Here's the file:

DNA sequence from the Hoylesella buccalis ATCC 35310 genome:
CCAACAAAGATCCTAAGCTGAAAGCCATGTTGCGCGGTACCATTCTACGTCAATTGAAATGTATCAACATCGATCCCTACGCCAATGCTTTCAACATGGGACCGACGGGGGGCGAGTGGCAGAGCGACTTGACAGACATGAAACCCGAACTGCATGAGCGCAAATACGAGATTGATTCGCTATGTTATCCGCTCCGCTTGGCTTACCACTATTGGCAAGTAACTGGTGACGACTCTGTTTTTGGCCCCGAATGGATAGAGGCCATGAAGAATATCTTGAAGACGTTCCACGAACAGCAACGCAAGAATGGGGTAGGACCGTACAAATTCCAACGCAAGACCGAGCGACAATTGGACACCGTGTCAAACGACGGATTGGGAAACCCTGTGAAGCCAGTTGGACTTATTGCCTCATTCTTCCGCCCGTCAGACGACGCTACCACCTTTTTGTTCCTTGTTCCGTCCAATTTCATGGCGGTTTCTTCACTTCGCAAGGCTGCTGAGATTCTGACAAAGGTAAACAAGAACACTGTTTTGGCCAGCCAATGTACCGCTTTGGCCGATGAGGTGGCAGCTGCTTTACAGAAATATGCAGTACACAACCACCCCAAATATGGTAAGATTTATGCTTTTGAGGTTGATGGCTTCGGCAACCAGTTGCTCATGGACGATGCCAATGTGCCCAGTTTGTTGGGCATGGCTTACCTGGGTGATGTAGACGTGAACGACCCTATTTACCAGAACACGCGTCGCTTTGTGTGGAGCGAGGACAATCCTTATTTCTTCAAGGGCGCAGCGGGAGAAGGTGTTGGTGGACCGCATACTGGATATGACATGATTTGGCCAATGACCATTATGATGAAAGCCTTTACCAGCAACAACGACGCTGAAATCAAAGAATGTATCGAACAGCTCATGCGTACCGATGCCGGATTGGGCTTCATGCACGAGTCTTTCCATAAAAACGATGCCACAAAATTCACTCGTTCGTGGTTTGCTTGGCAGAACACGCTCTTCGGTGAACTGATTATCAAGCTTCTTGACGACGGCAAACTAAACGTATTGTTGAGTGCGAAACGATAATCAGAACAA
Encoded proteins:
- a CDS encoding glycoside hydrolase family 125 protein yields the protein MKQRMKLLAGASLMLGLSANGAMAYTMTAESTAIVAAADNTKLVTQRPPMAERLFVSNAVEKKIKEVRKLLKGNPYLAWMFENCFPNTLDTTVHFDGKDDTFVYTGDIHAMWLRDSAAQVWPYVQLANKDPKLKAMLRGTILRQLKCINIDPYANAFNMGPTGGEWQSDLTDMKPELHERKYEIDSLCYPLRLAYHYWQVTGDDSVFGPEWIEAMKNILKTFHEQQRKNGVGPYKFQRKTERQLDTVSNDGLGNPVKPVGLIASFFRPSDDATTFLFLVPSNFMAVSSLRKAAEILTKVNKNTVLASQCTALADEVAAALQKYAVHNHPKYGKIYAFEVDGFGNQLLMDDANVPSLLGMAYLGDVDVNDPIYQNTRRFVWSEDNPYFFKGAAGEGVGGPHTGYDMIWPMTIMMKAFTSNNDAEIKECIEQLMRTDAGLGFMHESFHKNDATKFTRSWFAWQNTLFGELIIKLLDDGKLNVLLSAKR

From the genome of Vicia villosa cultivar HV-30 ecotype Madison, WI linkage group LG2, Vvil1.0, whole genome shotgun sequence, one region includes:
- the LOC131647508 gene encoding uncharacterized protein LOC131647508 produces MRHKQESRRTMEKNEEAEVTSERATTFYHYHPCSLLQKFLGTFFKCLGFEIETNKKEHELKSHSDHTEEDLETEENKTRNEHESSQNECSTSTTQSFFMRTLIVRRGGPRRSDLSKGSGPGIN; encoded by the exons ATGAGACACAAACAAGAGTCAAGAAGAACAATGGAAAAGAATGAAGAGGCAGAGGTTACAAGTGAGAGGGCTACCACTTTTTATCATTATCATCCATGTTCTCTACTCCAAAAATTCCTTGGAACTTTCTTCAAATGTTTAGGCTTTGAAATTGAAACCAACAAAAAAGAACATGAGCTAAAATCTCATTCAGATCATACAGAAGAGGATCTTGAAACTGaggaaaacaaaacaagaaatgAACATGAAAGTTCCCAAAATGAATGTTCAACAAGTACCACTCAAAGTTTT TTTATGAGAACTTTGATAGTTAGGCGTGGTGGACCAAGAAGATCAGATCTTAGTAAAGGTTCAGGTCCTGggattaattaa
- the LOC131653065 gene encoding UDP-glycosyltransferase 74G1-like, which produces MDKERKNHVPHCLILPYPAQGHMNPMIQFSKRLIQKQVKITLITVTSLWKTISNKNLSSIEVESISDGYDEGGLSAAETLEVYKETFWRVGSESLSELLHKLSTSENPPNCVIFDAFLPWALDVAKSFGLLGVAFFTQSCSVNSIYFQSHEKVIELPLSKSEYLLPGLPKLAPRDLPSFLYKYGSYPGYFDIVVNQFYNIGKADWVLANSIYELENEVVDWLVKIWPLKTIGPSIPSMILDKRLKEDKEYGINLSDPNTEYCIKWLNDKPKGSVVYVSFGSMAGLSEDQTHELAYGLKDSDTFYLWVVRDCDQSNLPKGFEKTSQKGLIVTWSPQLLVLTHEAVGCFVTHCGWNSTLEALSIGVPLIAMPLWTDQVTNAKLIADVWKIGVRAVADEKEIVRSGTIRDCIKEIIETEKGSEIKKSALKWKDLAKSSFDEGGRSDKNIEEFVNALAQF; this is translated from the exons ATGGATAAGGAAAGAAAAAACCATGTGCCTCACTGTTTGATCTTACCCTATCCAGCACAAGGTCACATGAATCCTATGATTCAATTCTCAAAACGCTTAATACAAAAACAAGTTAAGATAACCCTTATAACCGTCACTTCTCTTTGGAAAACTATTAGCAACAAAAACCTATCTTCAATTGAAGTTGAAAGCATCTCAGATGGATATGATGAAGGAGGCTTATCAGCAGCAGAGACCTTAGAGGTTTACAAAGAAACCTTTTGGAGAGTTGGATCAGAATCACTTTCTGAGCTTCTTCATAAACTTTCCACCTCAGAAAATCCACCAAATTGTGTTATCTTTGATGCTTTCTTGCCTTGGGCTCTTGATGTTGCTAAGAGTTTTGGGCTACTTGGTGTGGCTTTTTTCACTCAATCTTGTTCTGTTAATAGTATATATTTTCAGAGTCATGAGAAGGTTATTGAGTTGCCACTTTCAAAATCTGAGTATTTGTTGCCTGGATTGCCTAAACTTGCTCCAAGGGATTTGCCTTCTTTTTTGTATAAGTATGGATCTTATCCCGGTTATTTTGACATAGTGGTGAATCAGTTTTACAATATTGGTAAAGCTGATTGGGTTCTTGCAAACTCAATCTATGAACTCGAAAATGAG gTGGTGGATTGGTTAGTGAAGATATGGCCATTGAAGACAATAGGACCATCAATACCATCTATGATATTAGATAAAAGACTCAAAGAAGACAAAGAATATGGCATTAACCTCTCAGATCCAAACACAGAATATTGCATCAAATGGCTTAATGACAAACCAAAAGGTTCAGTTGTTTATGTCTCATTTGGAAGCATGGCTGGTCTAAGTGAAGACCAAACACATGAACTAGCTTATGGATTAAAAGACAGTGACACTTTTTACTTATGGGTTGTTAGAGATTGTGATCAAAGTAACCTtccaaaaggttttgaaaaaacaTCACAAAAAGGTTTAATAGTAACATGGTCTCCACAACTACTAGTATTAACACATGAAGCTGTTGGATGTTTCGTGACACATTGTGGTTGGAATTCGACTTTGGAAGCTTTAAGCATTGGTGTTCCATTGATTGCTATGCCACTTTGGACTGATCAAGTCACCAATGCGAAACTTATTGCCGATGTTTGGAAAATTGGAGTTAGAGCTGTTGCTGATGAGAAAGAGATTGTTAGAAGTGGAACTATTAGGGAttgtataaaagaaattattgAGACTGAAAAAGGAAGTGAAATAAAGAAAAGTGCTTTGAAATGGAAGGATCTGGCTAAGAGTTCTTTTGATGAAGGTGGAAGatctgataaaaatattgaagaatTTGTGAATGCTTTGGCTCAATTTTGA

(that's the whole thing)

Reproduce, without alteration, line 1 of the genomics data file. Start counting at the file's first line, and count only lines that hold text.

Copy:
DNA sequence from the Hoylesella buccalis ATCC 35310 genome: